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Folks, I got invited on my first ever bloggers trip last month.  Needless to say, I was excited and delighted to accept the invitation.

Now before you all think I was whisked off to an exotic beach…. you could be right.  However, the truth is I was invited to attend the Taste of Carlow event, which was even better than a day at the beach.

Yes, another Midlands county that kind of gets by-passed by all the tours and tour operators.  It is a fate that befalls pretty much all the Midland counties of Ireland. Tourists land in Shannon, or Dublin, and off they go…. all around the coast.  Now I am not saying that our coastline isn’t wonderful…. in fact, I think the Wild Atlantic Way is a wonderful initiative, and I just love some of the promotional stuff…. but could we maybe have a Meander the Magical Midlands initiative?

(I just thought that up now…. it isn’t half bad…. should I patent it?)

Anyway back to my trip to Carlow.

We were blessed with a beautiful day.  I had an early start, out of here at 8 a.m., leaving Alfie in charge of our AirBnB guests – Martha and Emmet – who were very understanding of my rude early departure.

Our bloggers day consisted of history, scenery, food (lots of it), gardens… really a mix of everything…. something to suit all tastes.

We did so much I could be posting forever…. but let me tell you about my highlights… which are in no particular order.

Our Carlow Guide :

Bianka of Carlow Tours

Bianka of Carlow Tours

 

Bianka of Carlow Tours….. what a treasure.  She told us so much about each place we visited, and had such interesting snippets to share, to make the stories more real.  Seriously, if you are heading to Carlow make sure to book a tour with Bianka.

Historical Carlow :

I just loved Duckett’s Grove Castle.  The Castle suddenly seems to appear before you, with a magnificent drive up to it.  We walked around the Castle and Gardens, and, of course, stopped at The Tea Rooms for tea and the most delicious scones ever.

Duckett's Grove Castle

Duckett’s Grove Castle

Browneshill Dolmen…. now how on earth did they arrange those stones without modern day lifting equipment?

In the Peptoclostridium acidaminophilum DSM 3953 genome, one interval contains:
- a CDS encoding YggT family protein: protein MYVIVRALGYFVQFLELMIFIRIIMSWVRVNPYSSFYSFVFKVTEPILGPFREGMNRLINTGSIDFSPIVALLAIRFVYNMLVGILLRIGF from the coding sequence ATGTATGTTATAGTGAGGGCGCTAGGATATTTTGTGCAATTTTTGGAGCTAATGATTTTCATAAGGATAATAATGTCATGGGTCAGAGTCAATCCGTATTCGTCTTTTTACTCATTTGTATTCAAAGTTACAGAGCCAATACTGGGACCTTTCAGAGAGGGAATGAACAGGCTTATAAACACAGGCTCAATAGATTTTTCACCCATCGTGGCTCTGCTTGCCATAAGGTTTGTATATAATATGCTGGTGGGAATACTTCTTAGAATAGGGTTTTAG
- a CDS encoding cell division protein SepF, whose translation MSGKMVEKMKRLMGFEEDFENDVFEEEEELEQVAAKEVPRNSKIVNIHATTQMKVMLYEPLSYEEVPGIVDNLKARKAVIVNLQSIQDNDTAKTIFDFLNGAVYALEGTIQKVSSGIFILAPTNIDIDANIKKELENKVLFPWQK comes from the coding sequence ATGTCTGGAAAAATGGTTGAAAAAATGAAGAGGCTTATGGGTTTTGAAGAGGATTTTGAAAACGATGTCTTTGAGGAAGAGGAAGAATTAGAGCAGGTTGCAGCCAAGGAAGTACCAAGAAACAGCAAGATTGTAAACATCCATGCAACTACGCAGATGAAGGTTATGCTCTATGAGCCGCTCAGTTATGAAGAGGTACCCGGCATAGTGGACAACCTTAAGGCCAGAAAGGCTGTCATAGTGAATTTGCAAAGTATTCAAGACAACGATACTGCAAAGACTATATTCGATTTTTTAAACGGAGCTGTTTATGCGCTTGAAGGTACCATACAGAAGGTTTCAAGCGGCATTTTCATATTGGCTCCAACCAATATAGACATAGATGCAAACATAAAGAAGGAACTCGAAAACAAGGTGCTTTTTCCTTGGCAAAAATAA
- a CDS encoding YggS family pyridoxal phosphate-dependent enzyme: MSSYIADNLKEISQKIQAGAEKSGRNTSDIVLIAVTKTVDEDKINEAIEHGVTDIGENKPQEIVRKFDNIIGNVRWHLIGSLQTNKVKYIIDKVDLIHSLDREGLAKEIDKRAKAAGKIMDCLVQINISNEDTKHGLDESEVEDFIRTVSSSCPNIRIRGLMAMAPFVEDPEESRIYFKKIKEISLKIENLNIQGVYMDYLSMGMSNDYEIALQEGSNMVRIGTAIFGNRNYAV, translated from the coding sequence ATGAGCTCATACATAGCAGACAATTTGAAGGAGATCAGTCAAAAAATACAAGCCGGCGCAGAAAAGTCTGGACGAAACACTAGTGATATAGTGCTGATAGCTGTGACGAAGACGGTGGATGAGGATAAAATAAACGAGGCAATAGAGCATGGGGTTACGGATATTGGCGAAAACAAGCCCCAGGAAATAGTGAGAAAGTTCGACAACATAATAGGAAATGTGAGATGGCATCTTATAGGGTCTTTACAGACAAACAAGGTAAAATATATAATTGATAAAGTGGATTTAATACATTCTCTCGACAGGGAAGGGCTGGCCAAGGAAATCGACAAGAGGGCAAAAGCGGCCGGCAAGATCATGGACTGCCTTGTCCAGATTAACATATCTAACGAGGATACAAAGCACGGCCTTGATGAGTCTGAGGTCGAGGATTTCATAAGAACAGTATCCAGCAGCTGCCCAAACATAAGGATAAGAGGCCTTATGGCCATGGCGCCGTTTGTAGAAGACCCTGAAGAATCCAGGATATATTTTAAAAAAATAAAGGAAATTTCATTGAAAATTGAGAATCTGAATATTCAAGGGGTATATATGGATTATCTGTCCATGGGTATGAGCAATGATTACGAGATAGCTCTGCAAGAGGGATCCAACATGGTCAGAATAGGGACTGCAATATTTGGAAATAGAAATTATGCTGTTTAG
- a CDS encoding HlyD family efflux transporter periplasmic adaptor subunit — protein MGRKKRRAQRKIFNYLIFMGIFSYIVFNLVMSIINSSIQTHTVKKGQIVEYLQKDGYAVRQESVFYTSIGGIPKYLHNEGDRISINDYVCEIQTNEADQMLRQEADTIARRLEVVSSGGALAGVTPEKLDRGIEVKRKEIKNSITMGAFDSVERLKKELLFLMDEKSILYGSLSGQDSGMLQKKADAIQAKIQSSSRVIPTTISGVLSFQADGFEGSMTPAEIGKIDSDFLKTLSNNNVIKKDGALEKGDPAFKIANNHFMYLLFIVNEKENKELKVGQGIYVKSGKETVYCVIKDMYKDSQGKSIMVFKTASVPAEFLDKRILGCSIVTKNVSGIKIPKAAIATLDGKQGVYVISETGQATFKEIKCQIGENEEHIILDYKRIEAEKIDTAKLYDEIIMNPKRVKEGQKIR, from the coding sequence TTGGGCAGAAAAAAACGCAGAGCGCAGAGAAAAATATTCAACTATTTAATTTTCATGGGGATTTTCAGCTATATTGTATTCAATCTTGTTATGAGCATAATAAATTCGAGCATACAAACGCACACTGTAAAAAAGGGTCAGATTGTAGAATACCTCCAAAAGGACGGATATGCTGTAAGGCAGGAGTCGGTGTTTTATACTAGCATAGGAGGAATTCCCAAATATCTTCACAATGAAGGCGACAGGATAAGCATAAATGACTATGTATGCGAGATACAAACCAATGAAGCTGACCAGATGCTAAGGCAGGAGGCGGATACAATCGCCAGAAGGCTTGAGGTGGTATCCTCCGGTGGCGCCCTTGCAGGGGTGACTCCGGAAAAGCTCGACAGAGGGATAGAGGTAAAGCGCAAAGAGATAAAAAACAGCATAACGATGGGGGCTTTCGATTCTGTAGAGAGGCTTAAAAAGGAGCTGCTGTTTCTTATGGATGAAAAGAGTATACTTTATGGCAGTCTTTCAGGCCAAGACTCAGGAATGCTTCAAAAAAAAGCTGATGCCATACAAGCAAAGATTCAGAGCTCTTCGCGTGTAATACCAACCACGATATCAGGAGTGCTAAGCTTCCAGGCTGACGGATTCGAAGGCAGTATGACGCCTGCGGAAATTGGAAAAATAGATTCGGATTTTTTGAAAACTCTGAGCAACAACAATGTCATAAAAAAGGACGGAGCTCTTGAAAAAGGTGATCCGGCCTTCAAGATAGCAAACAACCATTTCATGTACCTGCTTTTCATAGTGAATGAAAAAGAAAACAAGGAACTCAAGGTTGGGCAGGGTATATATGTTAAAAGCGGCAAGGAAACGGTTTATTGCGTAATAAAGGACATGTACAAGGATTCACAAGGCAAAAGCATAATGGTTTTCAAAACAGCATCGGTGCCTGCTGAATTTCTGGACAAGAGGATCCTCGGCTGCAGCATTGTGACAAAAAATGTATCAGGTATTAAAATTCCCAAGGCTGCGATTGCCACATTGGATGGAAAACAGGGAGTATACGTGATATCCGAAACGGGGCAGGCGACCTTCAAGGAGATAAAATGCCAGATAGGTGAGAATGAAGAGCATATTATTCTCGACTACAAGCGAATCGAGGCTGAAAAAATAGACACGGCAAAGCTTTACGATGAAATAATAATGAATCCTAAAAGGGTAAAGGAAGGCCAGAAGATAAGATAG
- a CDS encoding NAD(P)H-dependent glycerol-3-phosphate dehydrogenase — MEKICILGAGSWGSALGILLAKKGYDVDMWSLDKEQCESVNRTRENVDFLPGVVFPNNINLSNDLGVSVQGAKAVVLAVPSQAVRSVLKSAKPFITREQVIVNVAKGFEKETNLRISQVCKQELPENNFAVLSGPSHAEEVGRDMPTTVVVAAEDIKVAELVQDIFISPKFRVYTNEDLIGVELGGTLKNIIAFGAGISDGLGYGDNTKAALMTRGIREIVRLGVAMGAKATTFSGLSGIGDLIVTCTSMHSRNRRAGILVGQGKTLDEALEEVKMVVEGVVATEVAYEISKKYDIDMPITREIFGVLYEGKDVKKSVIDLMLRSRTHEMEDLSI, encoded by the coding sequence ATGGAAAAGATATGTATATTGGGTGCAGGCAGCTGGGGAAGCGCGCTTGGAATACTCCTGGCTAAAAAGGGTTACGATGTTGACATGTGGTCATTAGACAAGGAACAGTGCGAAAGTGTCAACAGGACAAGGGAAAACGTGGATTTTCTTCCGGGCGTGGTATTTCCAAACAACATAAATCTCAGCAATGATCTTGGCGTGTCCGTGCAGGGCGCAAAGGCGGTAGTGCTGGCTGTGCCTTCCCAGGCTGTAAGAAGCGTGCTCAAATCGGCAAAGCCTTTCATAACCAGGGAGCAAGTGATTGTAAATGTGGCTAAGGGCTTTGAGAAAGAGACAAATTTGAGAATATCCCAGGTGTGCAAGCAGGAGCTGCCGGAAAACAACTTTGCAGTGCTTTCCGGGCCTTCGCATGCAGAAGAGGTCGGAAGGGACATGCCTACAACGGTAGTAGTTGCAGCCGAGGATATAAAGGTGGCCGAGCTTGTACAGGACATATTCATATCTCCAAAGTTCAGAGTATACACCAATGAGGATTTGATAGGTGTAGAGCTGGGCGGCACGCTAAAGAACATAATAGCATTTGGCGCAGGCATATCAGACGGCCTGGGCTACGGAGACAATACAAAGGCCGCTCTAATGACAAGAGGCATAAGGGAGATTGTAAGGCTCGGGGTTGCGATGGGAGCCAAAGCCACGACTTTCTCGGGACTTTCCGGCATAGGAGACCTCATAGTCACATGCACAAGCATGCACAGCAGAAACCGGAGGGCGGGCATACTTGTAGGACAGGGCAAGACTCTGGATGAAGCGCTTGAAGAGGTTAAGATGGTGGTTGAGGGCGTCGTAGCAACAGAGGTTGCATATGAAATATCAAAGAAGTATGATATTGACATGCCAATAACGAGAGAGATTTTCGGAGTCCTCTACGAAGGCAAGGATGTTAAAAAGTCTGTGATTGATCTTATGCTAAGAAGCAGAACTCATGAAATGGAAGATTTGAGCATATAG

Browneshill Dolmen

Huntington Castle…. this place is totally amazing!  We had a quick ramble around the beautiful gardens, walked along the Yew Walk, before doing the tour of the Castle.  We were also shown some of the more private rooms…. believe me this is an amazing family home.  Then, of course, it was time to stop for more tea…. this time in the magnificent courtyard.

Huntington Castle - Yew Walk

 

Loved the colours and vibrancy of these flowers on display from The Flowerfield at Huntington Castle.

The Flowerfield display

Scenic Carlow:

A little detour was arranged to take us to Mount Leinster.  In typical Irish weather fashion, having had glorious sunshine all day as soon as we got to the top the rain came down…. but we could still all imagine the magnificent views.

The rain came down :(

The rain came down 😦

Taste of Carlow:

What can I say about the food we had throughout the day?  There were those delicious scones at Duckett’s Grove, the magnificent picnic lunch arranged for us by Carlow Farmers Market, the treats bought at the market, the trip to Malone’s Fruit Farm where I was completely taken by the Smoked Garlic, sips of Elderflower Champagne and Sloe Gin from Mary of Blackstairs Eco Trails – there was a danger that Lisa of Isle Magazine and myself might have stayed there for the afternoon! The day culminated in an absolutely delicious meal at The Step House in Borris where Chef Alan Foley truly pulled out all stops.  My personal favourites of our tasting menu?  The Salmon, the pork and the duck were so so good.

Dinner at The Step House

Dinner at The Step House

 

Major, major thank you to Dee and Susan from Green & Vibrant for organising such a magnificent day….. they’ve kind of thrown down the gauntlet for me to figure out a way to invite them over this side of the Midlands 🙂  And thanks must also go to fellow bloggers who made the day such an enjoyable one – Lorna (Irish Farmerette), David (Beyond the Wild Garden), and Sophia and Lisa from Isle Magazine.